BRIGHTON — February has been linked to heart health since it was designated American Heart Month in 1964, with the goal of raising awareness of cardiovascular disease- the No. 1 killer of all Americans.
According to reports by the Centers for Disease Control and Prevention and the U.S. Department of Health and Human Services Office of Minority Health, Native Americans have good reason to take Heart Month’s message seriously. The reports found that Native Americans are more likely to be diagnosed with heart disease than whites since the risk factors, including high blood pressure, obesity and cigarette smoking, are more prevalent among Native Americans.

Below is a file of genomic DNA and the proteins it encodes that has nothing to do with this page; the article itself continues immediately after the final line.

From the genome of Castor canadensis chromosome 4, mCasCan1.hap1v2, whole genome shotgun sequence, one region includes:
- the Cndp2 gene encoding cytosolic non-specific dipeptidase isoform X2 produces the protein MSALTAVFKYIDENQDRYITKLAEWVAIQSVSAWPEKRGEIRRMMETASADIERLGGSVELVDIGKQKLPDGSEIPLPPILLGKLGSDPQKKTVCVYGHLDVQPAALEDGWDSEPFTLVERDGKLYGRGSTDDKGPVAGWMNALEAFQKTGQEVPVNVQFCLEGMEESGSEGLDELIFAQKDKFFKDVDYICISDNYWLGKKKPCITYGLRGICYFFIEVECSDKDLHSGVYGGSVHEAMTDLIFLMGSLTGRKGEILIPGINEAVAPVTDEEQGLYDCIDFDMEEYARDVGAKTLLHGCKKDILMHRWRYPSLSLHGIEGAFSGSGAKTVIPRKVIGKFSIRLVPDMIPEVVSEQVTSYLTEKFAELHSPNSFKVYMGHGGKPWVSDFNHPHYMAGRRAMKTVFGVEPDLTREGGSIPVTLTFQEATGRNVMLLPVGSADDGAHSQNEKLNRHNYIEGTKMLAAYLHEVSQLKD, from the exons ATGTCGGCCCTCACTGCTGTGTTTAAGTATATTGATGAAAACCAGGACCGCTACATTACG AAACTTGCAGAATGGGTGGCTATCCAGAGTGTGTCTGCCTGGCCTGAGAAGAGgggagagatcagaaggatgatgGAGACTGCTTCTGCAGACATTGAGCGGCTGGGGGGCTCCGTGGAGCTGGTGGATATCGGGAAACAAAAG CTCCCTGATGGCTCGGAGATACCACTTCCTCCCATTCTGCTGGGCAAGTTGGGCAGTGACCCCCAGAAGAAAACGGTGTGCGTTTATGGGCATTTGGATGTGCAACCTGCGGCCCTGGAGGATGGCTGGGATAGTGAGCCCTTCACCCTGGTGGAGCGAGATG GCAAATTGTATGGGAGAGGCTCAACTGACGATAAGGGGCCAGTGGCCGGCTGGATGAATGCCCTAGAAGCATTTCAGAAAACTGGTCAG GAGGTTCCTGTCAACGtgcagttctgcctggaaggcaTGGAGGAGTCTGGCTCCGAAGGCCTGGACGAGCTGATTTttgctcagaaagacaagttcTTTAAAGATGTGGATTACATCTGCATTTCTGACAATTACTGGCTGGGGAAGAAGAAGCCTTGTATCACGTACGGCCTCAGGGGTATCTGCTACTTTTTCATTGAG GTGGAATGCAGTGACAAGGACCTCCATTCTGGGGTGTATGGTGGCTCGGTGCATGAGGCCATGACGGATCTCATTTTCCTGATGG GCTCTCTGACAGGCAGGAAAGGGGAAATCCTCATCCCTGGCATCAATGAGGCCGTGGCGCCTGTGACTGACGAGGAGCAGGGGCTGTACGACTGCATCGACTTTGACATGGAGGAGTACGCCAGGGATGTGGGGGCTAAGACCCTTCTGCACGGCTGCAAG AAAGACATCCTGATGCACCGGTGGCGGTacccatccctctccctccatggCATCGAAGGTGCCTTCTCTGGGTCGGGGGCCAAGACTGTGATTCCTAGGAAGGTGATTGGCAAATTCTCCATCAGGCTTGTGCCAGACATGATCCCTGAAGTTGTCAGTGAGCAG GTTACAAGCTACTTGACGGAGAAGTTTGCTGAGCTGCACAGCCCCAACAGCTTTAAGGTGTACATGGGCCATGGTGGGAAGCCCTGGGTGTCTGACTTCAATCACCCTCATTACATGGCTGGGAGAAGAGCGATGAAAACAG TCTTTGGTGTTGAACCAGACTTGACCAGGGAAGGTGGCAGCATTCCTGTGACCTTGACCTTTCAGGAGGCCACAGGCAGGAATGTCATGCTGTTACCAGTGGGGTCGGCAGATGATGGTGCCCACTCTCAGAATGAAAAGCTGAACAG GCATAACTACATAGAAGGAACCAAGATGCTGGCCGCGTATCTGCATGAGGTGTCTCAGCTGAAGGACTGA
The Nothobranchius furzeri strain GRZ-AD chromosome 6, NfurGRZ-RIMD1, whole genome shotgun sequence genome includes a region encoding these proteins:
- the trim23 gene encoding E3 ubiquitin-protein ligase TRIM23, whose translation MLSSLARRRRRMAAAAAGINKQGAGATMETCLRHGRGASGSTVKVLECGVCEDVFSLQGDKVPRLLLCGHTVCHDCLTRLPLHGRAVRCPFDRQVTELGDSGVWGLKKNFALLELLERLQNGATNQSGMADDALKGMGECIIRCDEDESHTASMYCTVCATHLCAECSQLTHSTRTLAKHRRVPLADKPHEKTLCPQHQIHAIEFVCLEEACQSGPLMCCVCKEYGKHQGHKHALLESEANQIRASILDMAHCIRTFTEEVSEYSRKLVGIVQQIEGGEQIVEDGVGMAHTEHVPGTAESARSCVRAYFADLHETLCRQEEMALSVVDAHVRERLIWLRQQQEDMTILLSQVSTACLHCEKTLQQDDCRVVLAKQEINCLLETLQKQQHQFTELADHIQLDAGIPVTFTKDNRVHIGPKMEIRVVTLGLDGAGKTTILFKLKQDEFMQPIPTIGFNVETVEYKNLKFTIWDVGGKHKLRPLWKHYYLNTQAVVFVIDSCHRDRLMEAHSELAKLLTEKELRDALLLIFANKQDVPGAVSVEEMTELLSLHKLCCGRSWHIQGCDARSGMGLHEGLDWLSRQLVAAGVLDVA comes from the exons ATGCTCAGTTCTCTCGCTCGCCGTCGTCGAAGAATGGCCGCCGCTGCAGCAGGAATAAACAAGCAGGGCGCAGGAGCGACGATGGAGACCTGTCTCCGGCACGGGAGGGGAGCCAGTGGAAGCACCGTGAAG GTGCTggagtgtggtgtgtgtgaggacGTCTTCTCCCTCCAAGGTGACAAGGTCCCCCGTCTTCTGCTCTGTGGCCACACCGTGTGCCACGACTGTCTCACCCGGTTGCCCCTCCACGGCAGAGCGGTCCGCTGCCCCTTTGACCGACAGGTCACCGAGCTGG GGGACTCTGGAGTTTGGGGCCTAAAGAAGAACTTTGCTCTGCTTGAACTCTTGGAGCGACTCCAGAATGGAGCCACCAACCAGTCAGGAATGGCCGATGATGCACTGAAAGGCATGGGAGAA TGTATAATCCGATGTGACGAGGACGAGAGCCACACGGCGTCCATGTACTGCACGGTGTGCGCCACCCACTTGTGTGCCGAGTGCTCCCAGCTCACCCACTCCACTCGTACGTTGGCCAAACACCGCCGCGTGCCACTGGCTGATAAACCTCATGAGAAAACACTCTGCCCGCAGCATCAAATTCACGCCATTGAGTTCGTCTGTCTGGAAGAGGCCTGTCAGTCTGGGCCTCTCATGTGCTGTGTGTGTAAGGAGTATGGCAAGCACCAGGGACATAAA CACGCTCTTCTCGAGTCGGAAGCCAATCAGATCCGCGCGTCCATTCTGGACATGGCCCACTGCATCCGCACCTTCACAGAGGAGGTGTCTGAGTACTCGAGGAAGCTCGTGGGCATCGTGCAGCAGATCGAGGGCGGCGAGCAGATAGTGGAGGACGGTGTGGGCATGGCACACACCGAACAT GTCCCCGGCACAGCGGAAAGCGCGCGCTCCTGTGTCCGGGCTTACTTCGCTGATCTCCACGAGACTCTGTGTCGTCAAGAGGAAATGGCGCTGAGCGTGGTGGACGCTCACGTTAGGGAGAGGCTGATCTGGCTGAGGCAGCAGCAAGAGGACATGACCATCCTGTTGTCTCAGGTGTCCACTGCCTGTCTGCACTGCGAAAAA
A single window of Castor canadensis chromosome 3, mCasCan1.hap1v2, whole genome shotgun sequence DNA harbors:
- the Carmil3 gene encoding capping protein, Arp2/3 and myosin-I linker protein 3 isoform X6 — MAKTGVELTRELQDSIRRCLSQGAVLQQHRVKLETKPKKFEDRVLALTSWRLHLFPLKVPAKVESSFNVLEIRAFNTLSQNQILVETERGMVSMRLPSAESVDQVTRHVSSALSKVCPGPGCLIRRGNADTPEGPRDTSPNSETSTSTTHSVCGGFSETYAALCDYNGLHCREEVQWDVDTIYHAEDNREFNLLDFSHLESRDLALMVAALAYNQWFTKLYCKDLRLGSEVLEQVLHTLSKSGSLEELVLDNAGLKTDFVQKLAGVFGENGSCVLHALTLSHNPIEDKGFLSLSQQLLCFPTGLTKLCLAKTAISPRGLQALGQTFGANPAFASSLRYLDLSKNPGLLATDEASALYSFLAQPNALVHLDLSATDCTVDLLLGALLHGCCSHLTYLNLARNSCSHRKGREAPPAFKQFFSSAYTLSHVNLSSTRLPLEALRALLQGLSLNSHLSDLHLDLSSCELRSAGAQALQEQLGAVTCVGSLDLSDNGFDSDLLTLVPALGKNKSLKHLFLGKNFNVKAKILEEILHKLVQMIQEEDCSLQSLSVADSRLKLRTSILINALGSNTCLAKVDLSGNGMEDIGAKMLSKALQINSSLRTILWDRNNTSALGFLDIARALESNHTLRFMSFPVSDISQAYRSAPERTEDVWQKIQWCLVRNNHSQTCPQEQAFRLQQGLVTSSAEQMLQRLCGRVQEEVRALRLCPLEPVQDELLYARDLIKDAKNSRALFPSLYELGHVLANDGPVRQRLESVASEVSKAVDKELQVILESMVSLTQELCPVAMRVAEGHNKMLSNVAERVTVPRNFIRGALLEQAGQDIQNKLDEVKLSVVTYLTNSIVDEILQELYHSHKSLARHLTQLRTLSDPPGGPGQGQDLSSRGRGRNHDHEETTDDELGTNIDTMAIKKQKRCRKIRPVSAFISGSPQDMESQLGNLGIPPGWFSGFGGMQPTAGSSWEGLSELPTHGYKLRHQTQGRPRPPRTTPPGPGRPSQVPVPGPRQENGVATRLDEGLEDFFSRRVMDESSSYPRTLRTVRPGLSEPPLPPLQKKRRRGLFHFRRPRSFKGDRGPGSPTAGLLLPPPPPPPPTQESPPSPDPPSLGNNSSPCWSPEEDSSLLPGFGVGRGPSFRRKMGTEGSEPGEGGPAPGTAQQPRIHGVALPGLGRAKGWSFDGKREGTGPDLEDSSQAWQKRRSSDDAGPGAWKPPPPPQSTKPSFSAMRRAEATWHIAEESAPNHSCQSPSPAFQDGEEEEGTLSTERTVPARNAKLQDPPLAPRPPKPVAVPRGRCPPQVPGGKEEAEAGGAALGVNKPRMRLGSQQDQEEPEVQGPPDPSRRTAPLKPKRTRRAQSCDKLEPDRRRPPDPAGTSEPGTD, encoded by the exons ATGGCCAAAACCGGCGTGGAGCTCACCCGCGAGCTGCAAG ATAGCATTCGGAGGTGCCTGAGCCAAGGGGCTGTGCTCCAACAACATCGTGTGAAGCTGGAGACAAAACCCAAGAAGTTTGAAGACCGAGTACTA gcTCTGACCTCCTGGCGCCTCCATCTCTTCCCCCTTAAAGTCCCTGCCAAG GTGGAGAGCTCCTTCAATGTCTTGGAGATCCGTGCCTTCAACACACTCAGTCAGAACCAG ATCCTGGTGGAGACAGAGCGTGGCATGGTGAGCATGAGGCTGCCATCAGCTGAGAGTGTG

To help spread the message and educate Tribal members about how to prevent heart disease, throughout the month the health department held events on every reservation including wear red day photo ops, heart walks and blood pressure checks.
Pemayetv Emahakv Charter School stepped up and jumped up in the annual Jump Rope for Heart celebration Feb.15. To attend the event, students needed to raise at least $25 for the American Heart Association. Those who raised at least $50 got to douse dean Emma Johns with the makings of a chocolate sundae.
Together, the students raised about $5,000 (as well as their heart rates) during the celebration. Students participated in single, long and Chinese jump ropes. Others preferred a rousing dance party on the gym’s stage, a challenging limbo line or trying to master the Hula Hoop.